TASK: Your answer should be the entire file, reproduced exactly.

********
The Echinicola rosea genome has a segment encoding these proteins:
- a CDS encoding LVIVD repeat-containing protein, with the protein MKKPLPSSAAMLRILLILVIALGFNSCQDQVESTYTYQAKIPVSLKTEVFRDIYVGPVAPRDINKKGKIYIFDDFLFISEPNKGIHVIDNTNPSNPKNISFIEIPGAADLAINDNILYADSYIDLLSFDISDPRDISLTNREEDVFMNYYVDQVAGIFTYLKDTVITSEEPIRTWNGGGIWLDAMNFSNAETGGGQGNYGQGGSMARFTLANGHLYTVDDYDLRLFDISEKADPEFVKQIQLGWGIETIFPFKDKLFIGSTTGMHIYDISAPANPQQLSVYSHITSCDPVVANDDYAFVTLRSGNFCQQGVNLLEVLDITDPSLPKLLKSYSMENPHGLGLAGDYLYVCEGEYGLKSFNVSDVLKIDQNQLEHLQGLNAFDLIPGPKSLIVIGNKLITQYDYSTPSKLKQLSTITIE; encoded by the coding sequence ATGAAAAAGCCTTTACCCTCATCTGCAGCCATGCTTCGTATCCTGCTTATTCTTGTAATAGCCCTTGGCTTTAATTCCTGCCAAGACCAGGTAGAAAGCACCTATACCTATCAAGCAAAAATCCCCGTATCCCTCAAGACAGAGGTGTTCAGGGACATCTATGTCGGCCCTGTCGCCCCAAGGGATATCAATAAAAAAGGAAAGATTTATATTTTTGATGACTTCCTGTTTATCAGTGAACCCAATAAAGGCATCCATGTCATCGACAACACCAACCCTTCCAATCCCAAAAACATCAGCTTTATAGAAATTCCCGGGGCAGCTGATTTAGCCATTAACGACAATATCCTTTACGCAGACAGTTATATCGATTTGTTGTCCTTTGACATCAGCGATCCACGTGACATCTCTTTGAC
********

The Echinicola rosea genome has a segment encoding these proteins:
- a CDS encoding LVIVD repeat-containing protein, with the protein MKKPLPSSAAMLRILLILVIALGFNSCQDQVESTYTYQAKIPVSLKTEVFRDIYVGPVAPRDINKKGKIYIFDDFLFISEPNKGIHVIDNTNPSNPKNISFIEIPGAADLAINDNILYADSYIDLLSFDISDPRDISLTNREEDVFMNYYVDQVAGIFTYLKDTVITSEEPIRTWNGGGIWLDAMNFSNAETGGGQGNYGQGGSMARFTLANGHLYTVDDYDLRLFDISEKADPEFVKQIQLGWGIETIFPFKDKLFIGSTTGMHIYDISAPANPQQLSVYSHITSCDPVVANDDYAFVTLRSGNFCQQGVNLLEVLDITDPSLPKLLKSYSMENPHGLGLAGDYLYVCEGEYGLKSFNVSDVLKIDQNQLEHLQGLNAFDLIPGPKSLIVIGNKLITQYDYSTPSKLKQLSTITIE; encoded by the coding sequence ATGAAAAAGCCTTTACCCTCATCTGCAGCCATGCTTCGTATCCTGCTTATTCTTGTAATAGCCCTTGGCTTTAATTCCTGCCAAGACCAGGTAGAAAGCACCTATACCTATCAAGCAAAAATCCCCGTATCCCTCAAGACAGAGGTGTTCAGGGACATCTATGTCGGCCCTGTCGCCCCAAGGGATATCAATAAAAAAGGAAAGATTTATATTTTTGATGACTTCCTGTTTATCAGTGAACCCAATAAAGGCATCCATGTCATCGACAACACCAACCCTTCCAATCCCAAAAACATCAGCTTTATAGAAATTCCCGGGGCAGCTGATTTAGCCATTAACGACAATATCCTTTACGCAGACAGTTATATCGATTTGTTGTCCTTTGACATCAGCGATCCACGTGACATCTCTTTGAC